Obviously, I don’t have kids, so take my advice with a grain of salt, but this comes from my brother, who also had a soother-addicted toddler. He made up a story similar to your soother fairy, but it involved the soother rabbit instead, who needed old soothers to give baby rabbits because their teeth grow too fast and they need to chew on stuff to stay healthy (or something to that extent). Who wouldn’t want to make baby rabbits healthy? 🙂

    Anyway, what they did to ease the transition was to cut a tiny slit at the top of the soother: that way, it doesn’t “suck” as well, and the effect is partially lost. They left them like that for a couple of days, then the rabbit came. 🙂

    If that helps, his kid also threw a couple of crying fits, and my brother’s partner said it “broke her heart”, but it only took a few days and he (the kid) eventually came to the conclusion that the baby rabbits needed them more than he did. 🙂

    Good luck!

  12. Cristina February 5, 2010 at 11:42 am #

    I hope poor Jade acclimates to life without soother quickly!
    B never took one in spite of our best efforts to get him to take one. (He screamed 24/7 for the first 7 months of his life.) But, I started to suck my thumb after they took my soother away and the resulting orthodontics have cost my parents and now me a fortune. I’ve had an appliance in my mouth non-stop since age 6 and will continue needing them forever. I have a “tongue thrust” (a remnant of the sucking) that no amount of therapy or training device has been able to correct. So my tongue pushes my front teeth out if left on its own. I don’t mind the retainers (I actually can’t sleep without them), but it would be nicer not to need them in the first place.

  13. Marian February 5, 2010 at 1:33 pm #

    At the office, we used to suggest stickers for a week to ten days in a row. When those stickers were earned they could be traded for a bigger gift. It meant the kids had to earn the toys. You can use a tree and put bird or leaf stickers, or perhaps Dora stickers at the moment!
    Good luck!

  14. Marian February 5, 2010 at 1:34 pm #

    Oops. Obviously, I meant make a paper tree…and my grammar was horrible, but you get the idea.

  15. Captain Momma February 5, 2010 at 7:49 pm #

    I have hard core finger suckers, tell me what to do!!!!

    Good luck, it would be breaking my heart as well to have to watch that 😦

    Hugs,

    KElli

  16. Barbara February 6, 2010 at 12:28 pm #

    Well this may have all been resolved by now, but anyway…
    From my Mommy side:

    I would be open to not putting the last soother in the net if Jade resisted – confirming that she understood fully the meaning of the action.

    We transitioned our youngest away from ‘binkie’ when she was two. First to night time only, then gone after doing all we could to make sure she understood. She did. When a neighbor asked her about it she said clearly, “binkies are for babies.” (Causing one of our early parental happy dances.)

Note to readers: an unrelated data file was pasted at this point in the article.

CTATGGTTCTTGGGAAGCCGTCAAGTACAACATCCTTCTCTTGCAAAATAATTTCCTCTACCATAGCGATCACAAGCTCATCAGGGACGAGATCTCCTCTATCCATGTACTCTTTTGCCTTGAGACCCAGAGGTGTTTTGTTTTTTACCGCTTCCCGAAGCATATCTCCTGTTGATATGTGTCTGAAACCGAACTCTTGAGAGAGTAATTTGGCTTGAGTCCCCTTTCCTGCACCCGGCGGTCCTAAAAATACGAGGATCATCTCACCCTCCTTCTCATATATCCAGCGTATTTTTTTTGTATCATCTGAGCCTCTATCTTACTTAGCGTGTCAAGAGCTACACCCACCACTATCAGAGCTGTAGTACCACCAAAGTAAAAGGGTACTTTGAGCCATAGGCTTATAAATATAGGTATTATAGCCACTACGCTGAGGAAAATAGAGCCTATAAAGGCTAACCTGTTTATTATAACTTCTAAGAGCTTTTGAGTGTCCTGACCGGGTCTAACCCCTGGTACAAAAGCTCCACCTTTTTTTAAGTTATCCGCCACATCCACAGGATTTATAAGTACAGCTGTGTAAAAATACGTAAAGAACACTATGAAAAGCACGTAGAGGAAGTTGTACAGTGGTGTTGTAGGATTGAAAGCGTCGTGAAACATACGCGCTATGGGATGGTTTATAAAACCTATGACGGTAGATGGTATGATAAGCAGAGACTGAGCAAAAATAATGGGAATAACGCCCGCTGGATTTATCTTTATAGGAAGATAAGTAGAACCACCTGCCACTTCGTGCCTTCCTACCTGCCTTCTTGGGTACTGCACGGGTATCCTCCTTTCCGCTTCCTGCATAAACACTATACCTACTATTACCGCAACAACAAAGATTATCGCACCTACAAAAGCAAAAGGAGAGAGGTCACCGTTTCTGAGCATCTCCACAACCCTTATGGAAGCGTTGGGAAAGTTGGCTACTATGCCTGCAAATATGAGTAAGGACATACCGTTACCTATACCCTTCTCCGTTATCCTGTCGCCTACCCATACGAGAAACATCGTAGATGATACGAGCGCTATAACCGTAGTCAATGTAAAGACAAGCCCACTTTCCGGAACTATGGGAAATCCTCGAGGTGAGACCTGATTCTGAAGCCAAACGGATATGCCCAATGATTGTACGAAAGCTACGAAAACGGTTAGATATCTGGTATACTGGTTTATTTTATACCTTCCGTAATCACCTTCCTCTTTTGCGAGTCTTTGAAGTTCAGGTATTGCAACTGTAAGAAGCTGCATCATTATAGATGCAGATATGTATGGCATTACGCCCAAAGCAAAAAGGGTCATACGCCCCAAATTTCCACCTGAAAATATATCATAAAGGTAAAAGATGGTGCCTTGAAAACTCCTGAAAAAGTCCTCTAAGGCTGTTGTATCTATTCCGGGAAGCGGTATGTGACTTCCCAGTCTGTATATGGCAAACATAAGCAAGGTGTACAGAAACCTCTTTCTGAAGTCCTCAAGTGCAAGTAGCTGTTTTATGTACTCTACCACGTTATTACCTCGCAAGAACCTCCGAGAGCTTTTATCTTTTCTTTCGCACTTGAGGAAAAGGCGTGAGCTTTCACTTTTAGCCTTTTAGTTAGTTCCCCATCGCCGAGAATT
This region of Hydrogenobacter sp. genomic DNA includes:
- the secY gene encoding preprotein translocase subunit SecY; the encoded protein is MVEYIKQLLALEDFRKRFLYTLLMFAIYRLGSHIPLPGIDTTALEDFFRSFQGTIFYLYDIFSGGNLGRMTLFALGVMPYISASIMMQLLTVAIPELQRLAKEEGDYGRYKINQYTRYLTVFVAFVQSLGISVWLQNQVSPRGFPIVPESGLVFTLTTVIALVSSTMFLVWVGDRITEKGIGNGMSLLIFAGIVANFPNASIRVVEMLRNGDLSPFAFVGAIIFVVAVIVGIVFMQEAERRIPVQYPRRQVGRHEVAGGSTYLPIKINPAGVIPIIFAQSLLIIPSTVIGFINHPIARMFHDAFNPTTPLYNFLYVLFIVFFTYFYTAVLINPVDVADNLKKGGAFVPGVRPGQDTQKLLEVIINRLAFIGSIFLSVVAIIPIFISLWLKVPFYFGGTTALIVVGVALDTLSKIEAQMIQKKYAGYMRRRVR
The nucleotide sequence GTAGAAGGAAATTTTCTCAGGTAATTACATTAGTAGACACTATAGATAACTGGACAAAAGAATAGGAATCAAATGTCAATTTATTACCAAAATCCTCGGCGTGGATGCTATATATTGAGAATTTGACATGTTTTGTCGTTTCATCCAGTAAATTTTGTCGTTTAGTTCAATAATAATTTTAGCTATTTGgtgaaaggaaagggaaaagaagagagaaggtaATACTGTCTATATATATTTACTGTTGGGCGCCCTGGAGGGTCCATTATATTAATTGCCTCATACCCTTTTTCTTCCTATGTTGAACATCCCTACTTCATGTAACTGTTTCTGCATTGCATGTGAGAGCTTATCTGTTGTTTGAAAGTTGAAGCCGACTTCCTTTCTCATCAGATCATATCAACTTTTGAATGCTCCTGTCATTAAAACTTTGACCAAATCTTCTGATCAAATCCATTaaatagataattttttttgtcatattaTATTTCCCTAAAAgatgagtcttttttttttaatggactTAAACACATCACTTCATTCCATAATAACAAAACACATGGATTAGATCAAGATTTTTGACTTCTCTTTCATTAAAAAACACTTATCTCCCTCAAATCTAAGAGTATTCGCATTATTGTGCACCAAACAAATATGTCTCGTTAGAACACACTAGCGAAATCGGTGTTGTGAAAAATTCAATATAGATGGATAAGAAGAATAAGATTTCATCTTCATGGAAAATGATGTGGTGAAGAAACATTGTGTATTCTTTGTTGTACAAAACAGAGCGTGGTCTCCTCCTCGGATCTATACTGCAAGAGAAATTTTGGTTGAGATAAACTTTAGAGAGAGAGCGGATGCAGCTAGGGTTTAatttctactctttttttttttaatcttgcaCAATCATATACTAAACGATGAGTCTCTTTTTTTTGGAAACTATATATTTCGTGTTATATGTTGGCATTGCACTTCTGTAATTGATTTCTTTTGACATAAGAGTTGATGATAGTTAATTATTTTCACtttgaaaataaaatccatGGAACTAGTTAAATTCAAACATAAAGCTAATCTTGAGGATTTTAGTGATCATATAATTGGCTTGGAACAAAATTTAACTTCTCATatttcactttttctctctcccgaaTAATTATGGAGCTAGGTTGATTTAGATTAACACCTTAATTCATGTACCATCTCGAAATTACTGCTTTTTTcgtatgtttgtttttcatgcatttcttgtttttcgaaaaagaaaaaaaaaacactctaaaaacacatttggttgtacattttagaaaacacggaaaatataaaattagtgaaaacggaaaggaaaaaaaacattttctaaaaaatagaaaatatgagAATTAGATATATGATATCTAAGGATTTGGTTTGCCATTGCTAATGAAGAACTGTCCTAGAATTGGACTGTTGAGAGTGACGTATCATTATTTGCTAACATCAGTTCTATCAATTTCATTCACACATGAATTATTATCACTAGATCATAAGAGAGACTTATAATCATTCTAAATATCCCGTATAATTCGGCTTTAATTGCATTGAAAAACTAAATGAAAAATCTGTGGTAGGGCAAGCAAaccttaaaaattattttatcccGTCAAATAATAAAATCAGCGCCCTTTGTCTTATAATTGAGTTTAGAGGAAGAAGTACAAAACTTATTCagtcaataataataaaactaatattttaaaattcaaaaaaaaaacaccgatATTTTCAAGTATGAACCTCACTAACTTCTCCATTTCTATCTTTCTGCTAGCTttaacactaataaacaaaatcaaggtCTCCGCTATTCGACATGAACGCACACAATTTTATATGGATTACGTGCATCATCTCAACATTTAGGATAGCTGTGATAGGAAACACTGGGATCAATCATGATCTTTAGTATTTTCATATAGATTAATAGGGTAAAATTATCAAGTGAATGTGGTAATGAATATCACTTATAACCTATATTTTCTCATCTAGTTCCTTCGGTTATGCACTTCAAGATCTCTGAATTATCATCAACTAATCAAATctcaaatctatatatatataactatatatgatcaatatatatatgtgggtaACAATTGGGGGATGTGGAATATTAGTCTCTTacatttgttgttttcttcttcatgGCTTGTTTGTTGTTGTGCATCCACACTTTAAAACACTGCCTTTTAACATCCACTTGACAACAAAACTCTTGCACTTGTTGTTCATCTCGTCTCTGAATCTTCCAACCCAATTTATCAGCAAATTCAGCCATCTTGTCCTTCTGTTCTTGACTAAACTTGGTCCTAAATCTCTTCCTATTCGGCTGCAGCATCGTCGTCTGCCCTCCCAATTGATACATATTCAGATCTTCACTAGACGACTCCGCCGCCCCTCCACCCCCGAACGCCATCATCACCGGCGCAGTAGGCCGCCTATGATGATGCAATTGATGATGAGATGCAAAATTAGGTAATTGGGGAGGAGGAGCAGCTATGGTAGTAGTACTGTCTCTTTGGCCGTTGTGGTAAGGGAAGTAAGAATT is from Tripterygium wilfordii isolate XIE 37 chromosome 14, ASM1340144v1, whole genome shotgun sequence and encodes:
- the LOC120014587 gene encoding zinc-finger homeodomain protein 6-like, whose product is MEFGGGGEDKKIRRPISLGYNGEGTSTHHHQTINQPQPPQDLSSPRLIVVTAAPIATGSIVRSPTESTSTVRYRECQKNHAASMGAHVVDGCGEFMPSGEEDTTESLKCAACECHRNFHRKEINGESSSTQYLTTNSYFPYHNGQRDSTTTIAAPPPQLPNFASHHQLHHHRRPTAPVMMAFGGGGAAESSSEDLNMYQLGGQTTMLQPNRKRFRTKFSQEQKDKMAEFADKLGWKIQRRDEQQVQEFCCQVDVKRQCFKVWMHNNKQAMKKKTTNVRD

If she wakes at 5am (or later) couldn’t you start the day then? – using distraction from her ‘need’.

    On my pro side – can you find real (good) research that soothers mangle teeth? An old OT told me last year that the original research that spawned that thought (urban legend?) was thin. (Like what has recently happened with the vaccine issue published in Lancet.)

    Waiting to find out what happened next.

  17. Tine February 7, 2010 at 2:18 am #

    I feel your (& Jade’s, of course !!) pain, too 😦 – I was sucking my thumb as a child, & I remember it as very comforting, so when I don’t feel good now, I wish I could just go back to sucking my thumb to feel better …

    Hope little Jade gets adjusted to NO soother soon, though 🙂 – good luck, & best wishes !!

    ♥ ♥ ♥

  18. Asheya February 11, 2010 at 7:10 pm #

    I never had a soother that I can remember, but I sucked my thumb until I was waaaaaaay too old to be sucking my thumb. My grandma was concerned I needed braces on my top teeth, but I have a normal overbite and never had braces or any kind of orthodontic adjustments at all. My teeth are totally fine. A case study of one, which is not exactly scientifically rigorous, but just thought I’d throw my two cents in.

    In case Jade starts sucking her thumb when her soothers are gone.

  19. Kristi Lundgren February 12, 2010 at 4:05 pm #

    Oh man! I worry about this too. My boys (16 month old twins) are seriously addicted and will probably need a Binkie Anonymous class. And I may end up needing therapy too! Ha! I’m afraid there will be many tears.
    I told myself I’d try to get rid of them this year……we’ll see……

  20. Adventures In Babywearing February 13, 2010 at 10:03 am #

    Oh, it’s so hard, I know. I hope all gets easier!

    Steph

  21. Erin March 6, 2010 at 4:04 pm #

    hello, I too am a mom of a child who LOVES the souce! He will be turning 3 next month and I can hardly handle the idea of taking it away. We are trying to keep it to only bed, and in the car, but even that is hard sometimes. He is SO attached to it. Our daycare provider is taking it away for naps and he didn’t cry with her, but he’s been a mess for 2 weeks. When my husband or I pick him up after work, he is a mess for 2 hours.He needs me to hold him, he cries for his souce. It’s terrible.

    Please keep up this blog – I like this idea of the souce fairy… so I hope it works for you and that you can give me some strength to try it with my boy!

    Thanks,

    Erin

Trackbacks/Pingbacks

  1. Fawnahareo’s Place - December 31, 2010

    […] February: Jade uses a soother. […]